2. I begin with some distinction-mongering, and try to establish what form of judgment internalism provides the best combination of philosophical interest and plausibility.  This leads to the main thesis of my presentation, which is which meta-normative theories benefit from the truth of internalism, so construed.  In particular, I discuss how, prima facie anyway, the plausibility of so-called hybrid or “ecumenical” theories undermines the conventional wisdom about who benefits.  I then turn to a more detailed discussion of just what sort of hybrid cognitivism is needed to accommodate the form of internalism I lay out in the first part of my presentation.  This turns out to pose some non-trivial constraints on what a plausible form of “Ecumenical Cognitivism” will have to be like in order to accommodate internalism in the right way, or so I shall argue.


Michael Smith, Princeton University

  1. Moral Judgements, Judgements about Reasons, and Motivations

  2. There is much disagreement about what the conditions are under which moral judgements are accompanied by corresponding motivations.  Though there is still some, there is much less disagreement about what the conditions are under which judgements about reasons are accompanied by corresponding motivations.  My aim in this paper is to explain why this should not trouble those who identify moral judgements with judgements about reasons.  I also assess various proposals that have been made about what these conditions are.


Sigrún Svavarsdóttir, Ohio State University

  1. Detecting Value with Motivational Responses

  2. This paper develops an externalist explanation of the connection between value judgment and motivation, which rests on the assumption that, within the context of an inquiry into what makes life worth living, the canonical method for ascertaining that something has intrinsic, pro tanto, agent-neutral value is to get as clear as possible about what the object is like and see whether one can either value it, for its own sake, or at least empathize with someone who values it, for its own sake, when valuing is a conative attitude distinct from the attitude manifested in judging valuable. The paper defends this assumption inter alia against challenges mounted by Mark Johnston to David Lewis’s similar account of the connection between value judgment and motivation. Moreover, the paper examines whether the canonical method of value inquiry is best construed as a method of discovery and, if space allows, whether this externalist explanation of the connection between value judgment and motivation is partial to a response-dependent account of the concept of value.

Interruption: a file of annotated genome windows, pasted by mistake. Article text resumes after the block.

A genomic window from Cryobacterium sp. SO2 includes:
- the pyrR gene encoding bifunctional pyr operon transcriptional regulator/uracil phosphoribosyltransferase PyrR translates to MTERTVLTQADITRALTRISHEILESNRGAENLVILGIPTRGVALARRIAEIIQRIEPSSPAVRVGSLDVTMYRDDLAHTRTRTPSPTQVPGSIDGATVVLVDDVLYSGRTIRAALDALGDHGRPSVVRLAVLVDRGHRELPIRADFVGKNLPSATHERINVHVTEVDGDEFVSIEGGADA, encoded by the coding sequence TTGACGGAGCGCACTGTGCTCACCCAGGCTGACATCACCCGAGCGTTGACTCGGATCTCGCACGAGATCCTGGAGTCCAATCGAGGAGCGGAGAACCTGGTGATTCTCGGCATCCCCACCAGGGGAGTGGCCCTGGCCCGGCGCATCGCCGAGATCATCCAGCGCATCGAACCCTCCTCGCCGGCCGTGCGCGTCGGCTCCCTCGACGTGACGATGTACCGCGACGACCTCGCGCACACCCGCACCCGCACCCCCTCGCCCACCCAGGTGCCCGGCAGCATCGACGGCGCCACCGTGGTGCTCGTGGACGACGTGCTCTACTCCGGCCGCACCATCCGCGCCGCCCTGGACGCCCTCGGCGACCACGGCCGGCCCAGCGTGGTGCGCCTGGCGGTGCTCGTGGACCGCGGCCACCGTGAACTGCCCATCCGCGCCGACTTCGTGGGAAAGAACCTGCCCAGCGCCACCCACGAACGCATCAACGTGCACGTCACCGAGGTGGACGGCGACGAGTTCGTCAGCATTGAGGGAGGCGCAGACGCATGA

Teemu Toppinen, University of Helsinki

  1. Pure Expressivism and Practical Reason

  2. According to pure expressivism, some normative sentences (concerning, for example, what there is reason to do, or one course of action being better than another) express only desire-like states. It is often suggested that pure expressivism gains strong support from its ability to account for the action-guiding nature of normative thought. In this paper I argue that this is not the case. In the first two sections I argue that pure expressivism fails to capture the truth of a thesis which I call '(PRACTICALITY)', and which says: necessarily, if one is rational, then, if one judges that x-ing would be desirable, one also desires to x. In sections three and four, I proceed to argue that pure expressivism also fails to account for the truth of another thesis which I call '(ON THE BASIS OF DESIRABILITY)', and which says: it is possible for an agent to rationally form a desire to x, and to perform x, on the basis of her thinking that x-ing would be desirable. I conclude that far from providing strong support for pure expressivism, arguments from practical reason suggest that pure expressivism is probably false.